Berry curvature in solids

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Summary:

How is the closed loop evolution formed in solids?
1604998102098.png

This is a paragraph from Rev. Mod. Phys,82,1959(2010). From the article, I understand that Berry phase is gauge invariant only for closed loop evolution but what exactly is this evolution? Does it mean that the system initially start out with some Hamiltonian and I continuously change the Hamiltonian by somehow affecting the parameter of the Hamiltonian? How do I guarantee I go back to the initial Hamiltonian to form the close loop? How is it that by simply applying an electric field to the system I can get a close loop evolution?
 

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  • #2
DrDu
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Well, the wavefunction of an electron in a periodic potential is of Bloch form: ##\psi_{kn}(x)=u_{kn}(x)\exp(ikx)##, where ##u_{kn}(x)## has the periodicity of the lattice.
The hamiltonian, which has the ##u_{kn}## as eigenfunctions is
##H=\frac{1}{2m}(p-ik)^2+U(x)##, i.e., ##k## appears as a vector potential like term in this effective Hamiltonian.
A spatially constant electric field ##E(t)## can also be formulated as a vector potential ##A(t)=\int^t E(t') dt'.##
So, in the presence of an electric field, ##H(t)=\frac{1}{2m}(p-ik-iA(t))^2+U(x)##.
If the change of A(t) is slow (adiabatic), the eigenfunction ##u_{kn}## gets transformed into ##u_{(k+A(t))n}.##
Now, as for a reciprocal lattice vector G, ##u_{kn}=u_{(k+G)n}##, if ##A(t)=G##, the motion in Hilbert space will have completed a closed loop, up to a phase factor, which contains a Berry part.
 
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  • #3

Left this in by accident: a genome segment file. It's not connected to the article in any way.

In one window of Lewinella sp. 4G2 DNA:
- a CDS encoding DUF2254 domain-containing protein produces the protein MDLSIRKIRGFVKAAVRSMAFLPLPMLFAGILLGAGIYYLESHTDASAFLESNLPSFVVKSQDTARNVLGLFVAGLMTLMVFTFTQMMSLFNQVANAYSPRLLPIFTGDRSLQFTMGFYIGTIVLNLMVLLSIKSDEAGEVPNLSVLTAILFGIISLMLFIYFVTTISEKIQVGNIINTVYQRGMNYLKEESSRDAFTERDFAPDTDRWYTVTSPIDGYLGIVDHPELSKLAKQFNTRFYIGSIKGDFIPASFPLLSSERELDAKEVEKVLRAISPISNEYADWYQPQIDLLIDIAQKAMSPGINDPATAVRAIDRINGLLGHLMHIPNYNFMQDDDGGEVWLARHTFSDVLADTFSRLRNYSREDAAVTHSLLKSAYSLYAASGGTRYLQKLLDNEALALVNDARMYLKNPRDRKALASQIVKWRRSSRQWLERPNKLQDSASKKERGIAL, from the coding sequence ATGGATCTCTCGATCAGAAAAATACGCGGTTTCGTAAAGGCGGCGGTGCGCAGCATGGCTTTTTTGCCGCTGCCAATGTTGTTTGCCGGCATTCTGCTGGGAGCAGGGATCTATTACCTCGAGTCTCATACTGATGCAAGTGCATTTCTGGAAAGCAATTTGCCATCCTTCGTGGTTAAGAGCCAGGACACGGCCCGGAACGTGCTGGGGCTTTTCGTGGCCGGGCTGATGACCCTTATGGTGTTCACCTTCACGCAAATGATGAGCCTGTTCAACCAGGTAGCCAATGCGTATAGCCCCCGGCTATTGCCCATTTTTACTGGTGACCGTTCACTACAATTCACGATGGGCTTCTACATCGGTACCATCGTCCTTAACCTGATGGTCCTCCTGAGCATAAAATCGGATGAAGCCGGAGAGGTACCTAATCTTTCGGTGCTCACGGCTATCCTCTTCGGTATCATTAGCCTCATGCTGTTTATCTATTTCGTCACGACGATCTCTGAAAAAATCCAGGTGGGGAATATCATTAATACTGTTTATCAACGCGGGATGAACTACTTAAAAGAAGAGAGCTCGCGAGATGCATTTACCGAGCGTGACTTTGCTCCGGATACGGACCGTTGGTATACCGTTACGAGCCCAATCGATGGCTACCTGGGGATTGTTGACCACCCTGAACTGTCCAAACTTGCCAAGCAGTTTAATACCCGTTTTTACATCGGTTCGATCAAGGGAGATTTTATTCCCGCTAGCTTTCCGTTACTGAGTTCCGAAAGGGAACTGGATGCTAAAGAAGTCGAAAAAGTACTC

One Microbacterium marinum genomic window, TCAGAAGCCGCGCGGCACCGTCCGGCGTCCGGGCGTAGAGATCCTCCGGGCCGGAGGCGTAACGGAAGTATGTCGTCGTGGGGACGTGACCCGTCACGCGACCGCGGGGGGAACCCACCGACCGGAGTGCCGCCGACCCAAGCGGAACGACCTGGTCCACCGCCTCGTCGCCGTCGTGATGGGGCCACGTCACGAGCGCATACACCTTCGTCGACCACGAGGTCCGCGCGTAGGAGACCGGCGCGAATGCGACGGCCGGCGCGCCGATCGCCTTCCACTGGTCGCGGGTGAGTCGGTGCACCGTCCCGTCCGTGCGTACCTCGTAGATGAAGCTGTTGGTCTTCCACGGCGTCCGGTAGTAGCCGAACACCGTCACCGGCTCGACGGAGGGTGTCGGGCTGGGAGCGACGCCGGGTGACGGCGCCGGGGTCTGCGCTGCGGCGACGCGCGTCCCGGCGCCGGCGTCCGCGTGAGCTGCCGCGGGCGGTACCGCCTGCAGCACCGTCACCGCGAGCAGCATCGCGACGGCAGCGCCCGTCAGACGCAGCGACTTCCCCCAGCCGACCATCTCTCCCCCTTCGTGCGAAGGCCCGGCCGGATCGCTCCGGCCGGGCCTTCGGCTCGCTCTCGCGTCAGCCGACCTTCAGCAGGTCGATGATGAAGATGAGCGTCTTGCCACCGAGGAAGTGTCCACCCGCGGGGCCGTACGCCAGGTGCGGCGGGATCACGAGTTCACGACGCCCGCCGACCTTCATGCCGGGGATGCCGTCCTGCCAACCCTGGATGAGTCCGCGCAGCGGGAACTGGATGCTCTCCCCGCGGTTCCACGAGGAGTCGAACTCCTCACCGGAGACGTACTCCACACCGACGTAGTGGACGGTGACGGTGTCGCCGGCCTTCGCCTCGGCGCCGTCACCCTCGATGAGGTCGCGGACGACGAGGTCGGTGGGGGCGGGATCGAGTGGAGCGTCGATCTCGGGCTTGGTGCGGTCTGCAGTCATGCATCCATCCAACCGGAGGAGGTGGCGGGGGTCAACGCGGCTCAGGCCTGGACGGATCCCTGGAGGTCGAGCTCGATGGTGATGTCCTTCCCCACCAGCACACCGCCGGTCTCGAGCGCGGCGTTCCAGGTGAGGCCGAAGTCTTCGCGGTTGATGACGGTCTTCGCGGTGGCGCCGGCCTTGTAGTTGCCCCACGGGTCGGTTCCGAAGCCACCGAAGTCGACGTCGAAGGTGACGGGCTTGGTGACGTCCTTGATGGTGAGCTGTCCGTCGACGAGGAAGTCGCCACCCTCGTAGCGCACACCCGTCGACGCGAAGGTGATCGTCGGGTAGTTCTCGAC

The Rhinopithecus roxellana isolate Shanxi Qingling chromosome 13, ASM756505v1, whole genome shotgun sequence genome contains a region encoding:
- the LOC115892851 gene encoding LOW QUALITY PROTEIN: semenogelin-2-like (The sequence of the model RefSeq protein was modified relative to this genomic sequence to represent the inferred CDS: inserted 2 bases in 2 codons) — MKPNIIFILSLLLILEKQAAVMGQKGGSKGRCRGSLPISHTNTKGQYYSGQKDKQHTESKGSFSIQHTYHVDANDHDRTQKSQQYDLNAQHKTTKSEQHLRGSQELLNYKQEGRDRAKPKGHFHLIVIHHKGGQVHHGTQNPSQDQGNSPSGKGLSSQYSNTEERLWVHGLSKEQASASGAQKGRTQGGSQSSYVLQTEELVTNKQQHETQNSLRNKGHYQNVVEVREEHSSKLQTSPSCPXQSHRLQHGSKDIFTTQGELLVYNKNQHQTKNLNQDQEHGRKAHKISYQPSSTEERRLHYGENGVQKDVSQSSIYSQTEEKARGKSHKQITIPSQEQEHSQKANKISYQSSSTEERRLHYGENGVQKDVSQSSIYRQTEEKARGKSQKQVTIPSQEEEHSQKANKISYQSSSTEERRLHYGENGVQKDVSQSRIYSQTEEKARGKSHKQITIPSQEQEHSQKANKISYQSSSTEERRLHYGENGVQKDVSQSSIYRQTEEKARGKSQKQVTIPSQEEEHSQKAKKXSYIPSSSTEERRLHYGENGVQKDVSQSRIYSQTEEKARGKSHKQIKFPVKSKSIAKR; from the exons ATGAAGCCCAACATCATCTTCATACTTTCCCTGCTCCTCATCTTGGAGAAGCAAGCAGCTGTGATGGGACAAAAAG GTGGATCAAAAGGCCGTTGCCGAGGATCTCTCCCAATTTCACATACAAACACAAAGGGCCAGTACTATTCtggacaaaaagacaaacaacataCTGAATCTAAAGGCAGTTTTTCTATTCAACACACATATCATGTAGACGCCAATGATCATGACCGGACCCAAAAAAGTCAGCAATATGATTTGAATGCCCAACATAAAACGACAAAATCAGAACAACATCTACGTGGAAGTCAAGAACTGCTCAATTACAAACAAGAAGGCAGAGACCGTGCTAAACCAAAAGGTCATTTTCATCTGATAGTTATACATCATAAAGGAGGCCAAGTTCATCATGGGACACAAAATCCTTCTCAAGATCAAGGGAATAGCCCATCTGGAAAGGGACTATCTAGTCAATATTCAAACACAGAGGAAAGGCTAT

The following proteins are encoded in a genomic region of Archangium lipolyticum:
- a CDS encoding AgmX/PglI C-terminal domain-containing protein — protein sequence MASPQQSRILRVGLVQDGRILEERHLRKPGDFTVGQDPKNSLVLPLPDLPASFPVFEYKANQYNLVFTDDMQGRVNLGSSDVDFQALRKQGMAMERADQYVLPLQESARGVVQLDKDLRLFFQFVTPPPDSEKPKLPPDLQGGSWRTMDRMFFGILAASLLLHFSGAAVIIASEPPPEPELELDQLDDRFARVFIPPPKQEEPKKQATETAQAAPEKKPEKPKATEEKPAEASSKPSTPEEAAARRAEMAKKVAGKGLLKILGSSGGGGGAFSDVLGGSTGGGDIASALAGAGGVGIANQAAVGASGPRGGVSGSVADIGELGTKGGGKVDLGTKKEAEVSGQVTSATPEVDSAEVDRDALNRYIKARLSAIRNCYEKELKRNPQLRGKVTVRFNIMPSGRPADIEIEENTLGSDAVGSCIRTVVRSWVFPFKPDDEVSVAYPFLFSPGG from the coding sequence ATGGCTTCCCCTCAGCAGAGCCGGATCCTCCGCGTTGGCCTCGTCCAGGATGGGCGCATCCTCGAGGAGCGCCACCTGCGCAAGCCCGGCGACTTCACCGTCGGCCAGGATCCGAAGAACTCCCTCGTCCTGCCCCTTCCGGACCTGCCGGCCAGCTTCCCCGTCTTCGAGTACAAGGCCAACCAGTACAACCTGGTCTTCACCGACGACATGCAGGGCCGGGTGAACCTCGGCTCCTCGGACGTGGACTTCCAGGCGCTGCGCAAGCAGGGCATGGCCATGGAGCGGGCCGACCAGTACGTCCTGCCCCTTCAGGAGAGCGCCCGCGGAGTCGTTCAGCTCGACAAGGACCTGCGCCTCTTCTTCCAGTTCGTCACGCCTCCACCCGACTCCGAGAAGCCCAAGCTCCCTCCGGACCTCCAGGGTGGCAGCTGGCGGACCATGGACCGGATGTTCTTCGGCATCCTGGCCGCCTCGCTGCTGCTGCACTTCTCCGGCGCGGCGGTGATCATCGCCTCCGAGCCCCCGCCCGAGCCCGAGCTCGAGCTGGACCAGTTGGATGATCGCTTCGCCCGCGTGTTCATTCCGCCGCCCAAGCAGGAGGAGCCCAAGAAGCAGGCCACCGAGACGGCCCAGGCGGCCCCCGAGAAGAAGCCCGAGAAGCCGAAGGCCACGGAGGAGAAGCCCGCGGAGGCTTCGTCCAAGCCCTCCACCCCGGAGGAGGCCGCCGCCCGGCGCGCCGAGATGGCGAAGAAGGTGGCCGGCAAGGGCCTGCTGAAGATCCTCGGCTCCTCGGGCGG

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I get up until the adiabatic part (I think) but have some problem understanding the last line. Do you mean that if ## A(t)=G ## , then the transformed eigenfunction would be the same as the initial eigenfunction ## u_{kn} ## according to the periodic boundary condition? What is the condition for A(t) to be adiabatic? Sorry I am very new to this.
 
  • #4
DrDu
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Yes, the hamiltonian is periodic in k with period G. The question, how slow A(t) has to change with time is difficult and may differ for different states. It will usually hold if ## \langle i | (\partial H(t)/\partial t | j \rangle << | E_i(t)-E_j(t)| ## for all states i and j in question.
 
  • #5
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Thanks for the clarification. One last question: You said if ##A(t)=G##. When does that happen? Why is ##A(t)=G##?
 
  • #6
DrDu
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Thanks for the clarification. One last question: You said if ##A(t)=G##. When does that happen? Why is ##A(t)=G##?
With a constant electric field ##E##, ##A(t) \sim Et##, so ##A## will be periodically equal to a reciprocal lattice vector ##G##.
 
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Sorry I don't see why A is periodic in k-space if it does not have spatial dependence :sorry:
 
  • #8
DrDu
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Applying a spatially constant electric field to a charged particle will increase its momentum and k value.
Including another gauge, namely V=eU=eEx, makes the spatial dependence explicit.
 
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